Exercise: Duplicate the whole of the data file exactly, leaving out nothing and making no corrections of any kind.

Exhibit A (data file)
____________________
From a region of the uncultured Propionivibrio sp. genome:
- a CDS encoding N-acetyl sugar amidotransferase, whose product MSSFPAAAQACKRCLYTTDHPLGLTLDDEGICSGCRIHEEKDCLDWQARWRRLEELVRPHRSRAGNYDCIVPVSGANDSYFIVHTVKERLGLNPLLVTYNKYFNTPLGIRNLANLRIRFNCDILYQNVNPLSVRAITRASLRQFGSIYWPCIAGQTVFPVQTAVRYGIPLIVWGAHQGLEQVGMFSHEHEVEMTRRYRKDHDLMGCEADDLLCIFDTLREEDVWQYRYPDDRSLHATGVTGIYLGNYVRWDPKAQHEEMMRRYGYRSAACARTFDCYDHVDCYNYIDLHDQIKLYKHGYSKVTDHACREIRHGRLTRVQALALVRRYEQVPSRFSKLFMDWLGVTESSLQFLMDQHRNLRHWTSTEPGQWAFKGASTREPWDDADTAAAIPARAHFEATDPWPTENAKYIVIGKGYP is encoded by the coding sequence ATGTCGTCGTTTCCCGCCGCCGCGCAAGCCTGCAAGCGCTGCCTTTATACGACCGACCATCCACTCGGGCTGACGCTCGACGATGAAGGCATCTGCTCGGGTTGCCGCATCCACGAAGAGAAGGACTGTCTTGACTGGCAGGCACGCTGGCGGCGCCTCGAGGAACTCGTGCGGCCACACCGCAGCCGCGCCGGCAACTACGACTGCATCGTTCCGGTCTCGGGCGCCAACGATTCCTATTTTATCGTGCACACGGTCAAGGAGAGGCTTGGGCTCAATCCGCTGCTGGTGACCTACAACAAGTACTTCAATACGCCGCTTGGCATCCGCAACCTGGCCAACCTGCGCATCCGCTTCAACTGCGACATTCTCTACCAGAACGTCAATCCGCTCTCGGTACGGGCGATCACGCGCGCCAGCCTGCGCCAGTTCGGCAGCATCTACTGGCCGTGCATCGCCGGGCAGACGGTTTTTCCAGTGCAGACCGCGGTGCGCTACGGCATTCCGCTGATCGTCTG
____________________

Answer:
From a region of the uncultured Propionivibrio sp. genome:
- a CDS encoding N-acetyl sugar amidotransferase, whose product MSSFPAAAQACKRCLYTTDHPLGLTLDDEGICSGCRIHEEKDCLDWQARWRRLEELVRPHRSRAGNYDCIVPVSGANDSYFIVHTVKERLGLNPLLVTYNKYFNTPLGIRNLANLRIRFNCDILYQNVNPLSVRAITRASLRQFGSIYWPCIAGQTVFPVQTAVRYGIPLIVWGAHQGLEQVGMFSHEHEVEMTRRYRKDHDLMGCEADDLLCIFDTLREEDVWQYRYPDDRSLHATGVTGIYLGNYVRWDPKAQHEEMMRRYGYRSAACARTFDCYDHVDCYNYIDLHDQIKLYKHGYSKVTDHACREIRHGRLTRVQALALVRRYEQVPSRFSKLFMDWLGVTESSLQFLMDQHRNLRHWTSTEPGQWAFKGASTREPWDDADTAAAIPARAHFEATDPWPTENAKYIVIGKGYP is encoded by the coding sequence ATGTCGTCGTTTCCCGCCGCCGCGCAAGCCTGCAAGCGCTGCCTTTATACGACCGACCATCCACTCGGGCTGACGCTCGACGATGAAGGCATCTGCTCGGGTTGCCGCATCCACGAAGAGAAGGACTGTCTTGACTGGCAGGCACGCTGGCGGCGCCTCGAGGAACTCGTGCGGCCACACCGCAGCCGCGCCGGCAACTACGACTGCATCGTTCCGGTCTCGGGCGCCAACGATTCCTATTTTATCGTGCACACGGTCAAGGAGAGGCTTGGGCTCAATCCGCTGCTGGTGACCTACAACAAGTACTTCAATACGCCGCTTGGCATCCGCAACCTGGCCAACCTGCGCATCCGCTTCAACTGCGACATTCTCTACCAGAACGTCAATCCGCTCTCGGTACGGGCGATCACGCGCGCCAGCCTGCGCCAGTTCGGCAGCATCTACTGGCCGTGCATCGCCGGGCAGACGGTTTTTCCAGTGCAGACCGCGGTGCGCTACGGCATTCCGCTGATCGTCTG